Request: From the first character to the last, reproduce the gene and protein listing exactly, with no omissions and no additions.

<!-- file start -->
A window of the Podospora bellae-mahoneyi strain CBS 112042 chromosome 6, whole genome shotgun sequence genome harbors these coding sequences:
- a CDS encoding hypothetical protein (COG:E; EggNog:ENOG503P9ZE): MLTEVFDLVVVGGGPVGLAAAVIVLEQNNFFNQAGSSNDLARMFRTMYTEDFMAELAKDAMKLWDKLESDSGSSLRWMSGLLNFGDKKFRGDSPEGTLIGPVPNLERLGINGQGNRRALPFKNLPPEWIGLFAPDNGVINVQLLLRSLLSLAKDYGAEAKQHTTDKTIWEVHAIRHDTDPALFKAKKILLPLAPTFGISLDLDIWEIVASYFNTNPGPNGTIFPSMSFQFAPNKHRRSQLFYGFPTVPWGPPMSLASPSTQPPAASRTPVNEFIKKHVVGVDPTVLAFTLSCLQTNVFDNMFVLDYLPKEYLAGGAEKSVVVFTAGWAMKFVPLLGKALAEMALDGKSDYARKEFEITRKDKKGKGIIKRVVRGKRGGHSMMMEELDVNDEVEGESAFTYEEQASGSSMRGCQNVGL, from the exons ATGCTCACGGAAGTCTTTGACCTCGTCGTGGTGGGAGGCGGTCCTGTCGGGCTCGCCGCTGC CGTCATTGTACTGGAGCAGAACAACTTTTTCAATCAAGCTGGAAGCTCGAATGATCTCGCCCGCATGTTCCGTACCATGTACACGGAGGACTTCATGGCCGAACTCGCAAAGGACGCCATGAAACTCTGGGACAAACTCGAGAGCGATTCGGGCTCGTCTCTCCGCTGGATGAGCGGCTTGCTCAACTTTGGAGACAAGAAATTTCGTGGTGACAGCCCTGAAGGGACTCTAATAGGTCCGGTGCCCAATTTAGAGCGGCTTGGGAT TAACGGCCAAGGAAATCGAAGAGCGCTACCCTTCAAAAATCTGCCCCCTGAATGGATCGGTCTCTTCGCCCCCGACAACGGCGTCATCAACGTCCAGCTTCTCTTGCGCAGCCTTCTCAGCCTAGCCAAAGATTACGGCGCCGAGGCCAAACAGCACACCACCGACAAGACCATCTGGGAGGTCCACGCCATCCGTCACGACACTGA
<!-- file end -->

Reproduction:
A window of the Podospora bellae-mahoneyi strain CBS 112042 chromosome 6, whole genome shotgun sequence genome harbors these coding sequences:
- a CDS encoding hypothetical protein (COG:E; EggNog:ENOG503P9ZE): MLTEVFDLVVVGGGPVGLAAAVIVLEQNNFFNQAGSSNDLARMFRTMYTEDFMAELAKDAMKLWDKLESDSGSSLRWMSGLLNFGDKKFRGDSPEGTLIGPVPNLERLGINGQGNRRALPFKNLPPEWIGLFAPDNGVINVQLLLRSLLSLAKDYGAEAKQHTTDKTIWEVHAIRHDTDPALFKAKKILLPLAPTFGISLDLDIWEIVASYFNTNPGPNGTIFPSMSFQFAPNKHRRSQLFYGFPTVPWGPPMSLASPSTQPPAASRTPVNEFIKKHVVGVDPTVLAFTLSCLQTNVFDNMFVLDYLPKEYLAGGAEKSVVVFTAGWAMKFVPLLGKALAEMALDGKSDYARKEFEITRKDKKGKGIIKRVVRGKRGGHSMMMEELDVNDEVEGESAFTYEEQASGSSMRGCQNVGL, from the exons ATGCTCACGGAAGTCTTTGACCTCGTCGTGGTGGGAGGCGGTCCTGTCGGGCTCGCCGCTGC CGTCATTGTACTGGAGCAGAACAACTTTTTCAATCAAGCTGGAAGCTCGAATGATCTCGCCCGCATGTTCCGTACCATGTACACGGAGGACTTCATGGCCGAACTCGCAAAGGACGCCATGAAACTCTGGGACAAACTCGAGAGCGATTCGGGCTCGTCTCTCCGCTGGATGAGCGGCTTGCTCAACTTTGGAGACAAGAAATTTCGTGGTGACAGCCCTGAAGGGACTCTAATAGGTCCGGTGCCCAATTTAGAGCGGCTTGGGAT TAACGGCCAAGGAAATCGAAGAGCGCTACCCTTCAAAAATCTGCCCCCTGAATGGATCGGTCTCTTCGCCCCCGACAACGGCGTCATCAACGTCCAGCTTCTCTTGCGCAGCCTTCTCAGCCTAGCCAAAGATTACGGCGCCGAGGCCAAACAGCACACCACCGACAAGACCATCTGGGAGGTCCACGCCATCCGTCACGACACTGA